The company operating Lloyds pharmacies here has brought a legal challenge to new regulations governing the display of non-prescription medicines which may only be sold in pharmacies.

Lloyds Pharmacy Ireland Ltd, which owns and operates 90 retail pharmacies in the State, claims the regulations, which require such medicines to be stored in a part of the premises to which the public does not have access, breach its property rights, and will cost it at least €1m a year.

It claims the regulations amount to an unlawful prohibition, or substantial limitation, on the visual display of non-prescription, pharmacy-only medicines — known as P-meds. These include painkillers such as Panadol or Disprin and their generic equivalents and vitamin products like Pharmaton and Clonfolic.

Some 620 products, including eye and ear drops and cold and flu remedies, are currently classified as P-meds.

It is claimed the regulations foreclose an important channel of advertisement to, and communication, with the consumer, and will result in the stagnation of the P-meds market with a discriminatory effect against imported products.

Judge Brian McGovern agreed yesterday to an application by David Barniville, counsel for the company, to fast-track the proceedings in the Commercial Court.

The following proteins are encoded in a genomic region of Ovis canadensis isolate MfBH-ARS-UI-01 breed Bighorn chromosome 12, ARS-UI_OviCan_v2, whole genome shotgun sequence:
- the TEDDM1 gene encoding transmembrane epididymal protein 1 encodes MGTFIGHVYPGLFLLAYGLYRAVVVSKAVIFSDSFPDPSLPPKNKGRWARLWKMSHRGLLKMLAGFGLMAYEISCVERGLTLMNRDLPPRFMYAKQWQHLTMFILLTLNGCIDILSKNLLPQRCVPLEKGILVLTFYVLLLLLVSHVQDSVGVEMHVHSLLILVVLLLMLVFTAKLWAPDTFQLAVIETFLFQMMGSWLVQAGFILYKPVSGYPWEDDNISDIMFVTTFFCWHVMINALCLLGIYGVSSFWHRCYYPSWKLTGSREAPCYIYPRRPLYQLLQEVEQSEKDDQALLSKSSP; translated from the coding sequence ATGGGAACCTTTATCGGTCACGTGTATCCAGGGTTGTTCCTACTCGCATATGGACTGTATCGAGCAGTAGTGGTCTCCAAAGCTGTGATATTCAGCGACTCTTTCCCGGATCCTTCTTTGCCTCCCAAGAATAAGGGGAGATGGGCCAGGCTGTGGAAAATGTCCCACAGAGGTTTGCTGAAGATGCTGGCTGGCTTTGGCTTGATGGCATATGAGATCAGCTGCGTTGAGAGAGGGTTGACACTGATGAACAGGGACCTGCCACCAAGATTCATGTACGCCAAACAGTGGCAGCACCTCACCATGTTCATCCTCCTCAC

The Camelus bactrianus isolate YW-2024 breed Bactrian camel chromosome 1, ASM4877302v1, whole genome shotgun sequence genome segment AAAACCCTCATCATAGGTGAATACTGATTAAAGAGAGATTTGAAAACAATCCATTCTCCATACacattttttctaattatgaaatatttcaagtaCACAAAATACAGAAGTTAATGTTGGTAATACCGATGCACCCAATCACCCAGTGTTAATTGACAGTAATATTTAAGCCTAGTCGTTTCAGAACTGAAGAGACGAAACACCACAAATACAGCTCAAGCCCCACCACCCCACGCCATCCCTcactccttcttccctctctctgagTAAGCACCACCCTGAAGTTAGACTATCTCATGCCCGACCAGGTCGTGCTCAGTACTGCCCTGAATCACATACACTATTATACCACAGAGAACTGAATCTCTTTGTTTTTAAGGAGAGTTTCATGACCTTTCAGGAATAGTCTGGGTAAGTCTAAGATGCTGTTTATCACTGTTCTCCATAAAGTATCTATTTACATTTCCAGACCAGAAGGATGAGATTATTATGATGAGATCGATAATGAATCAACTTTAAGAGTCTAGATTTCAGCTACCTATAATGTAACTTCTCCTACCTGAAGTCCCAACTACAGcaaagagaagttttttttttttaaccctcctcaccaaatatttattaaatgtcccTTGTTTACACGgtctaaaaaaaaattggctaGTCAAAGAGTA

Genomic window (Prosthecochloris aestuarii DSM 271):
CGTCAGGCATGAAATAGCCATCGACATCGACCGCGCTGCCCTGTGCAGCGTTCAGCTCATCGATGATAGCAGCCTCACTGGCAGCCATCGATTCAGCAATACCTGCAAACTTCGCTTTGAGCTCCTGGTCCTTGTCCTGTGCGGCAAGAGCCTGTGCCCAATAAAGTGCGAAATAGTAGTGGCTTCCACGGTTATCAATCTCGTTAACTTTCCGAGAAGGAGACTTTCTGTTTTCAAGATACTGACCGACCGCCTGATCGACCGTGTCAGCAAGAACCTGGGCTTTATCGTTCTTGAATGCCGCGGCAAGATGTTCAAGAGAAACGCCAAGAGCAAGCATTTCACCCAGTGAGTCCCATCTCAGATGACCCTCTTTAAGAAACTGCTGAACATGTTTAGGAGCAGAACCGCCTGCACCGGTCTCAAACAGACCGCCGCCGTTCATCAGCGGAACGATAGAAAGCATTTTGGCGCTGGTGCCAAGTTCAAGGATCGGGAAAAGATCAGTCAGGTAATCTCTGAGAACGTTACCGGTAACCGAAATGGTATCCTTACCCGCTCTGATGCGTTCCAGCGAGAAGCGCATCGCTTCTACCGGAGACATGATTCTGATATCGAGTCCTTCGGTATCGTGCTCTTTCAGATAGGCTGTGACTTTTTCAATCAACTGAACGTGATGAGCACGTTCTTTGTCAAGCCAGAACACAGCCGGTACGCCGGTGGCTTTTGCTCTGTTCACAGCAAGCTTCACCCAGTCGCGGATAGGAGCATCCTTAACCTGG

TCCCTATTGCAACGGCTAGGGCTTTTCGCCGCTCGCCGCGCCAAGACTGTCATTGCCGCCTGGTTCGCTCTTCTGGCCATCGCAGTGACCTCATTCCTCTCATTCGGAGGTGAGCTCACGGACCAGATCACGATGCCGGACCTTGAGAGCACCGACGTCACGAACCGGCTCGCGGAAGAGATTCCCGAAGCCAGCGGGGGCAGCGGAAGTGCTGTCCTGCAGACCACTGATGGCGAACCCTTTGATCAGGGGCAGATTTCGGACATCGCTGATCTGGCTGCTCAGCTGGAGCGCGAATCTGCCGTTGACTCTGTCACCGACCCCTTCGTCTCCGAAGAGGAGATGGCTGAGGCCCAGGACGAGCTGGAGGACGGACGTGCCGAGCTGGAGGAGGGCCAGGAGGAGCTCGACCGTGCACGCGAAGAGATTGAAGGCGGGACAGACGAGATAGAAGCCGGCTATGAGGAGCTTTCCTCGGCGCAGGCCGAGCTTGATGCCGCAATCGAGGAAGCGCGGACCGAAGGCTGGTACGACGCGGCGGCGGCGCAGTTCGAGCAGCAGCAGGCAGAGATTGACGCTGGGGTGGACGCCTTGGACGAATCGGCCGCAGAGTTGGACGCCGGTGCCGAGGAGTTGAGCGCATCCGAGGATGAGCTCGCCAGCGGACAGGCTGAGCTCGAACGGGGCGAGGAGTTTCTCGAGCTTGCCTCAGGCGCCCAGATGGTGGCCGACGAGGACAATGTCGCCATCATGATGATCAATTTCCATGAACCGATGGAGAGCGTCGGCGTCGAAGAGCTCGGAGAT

Brian Kennedy, for the minister for health and the State, consented to the case being fast-tracked but said his clients believe the case raised important public health as well as commercial issues.

Judge McGovern made directions for exchange of legal documents and returned the case to November.

As part of its case, the company claims the 2016 regulations breach general principles of EU law and impermissibly exceed the requirements of a 2001 EC Directive relating to medicinal products for human use.

It is claimed the regulations will impede the transfer of new products from other EU states to Ireland and encourage consumers to request those products already known to them. That, it is claimed, means the regulations breach EU free movement of goods principles.

It is also alleged the company will incur significant expense in re-fitting its 90 stores to comply with the regulations.


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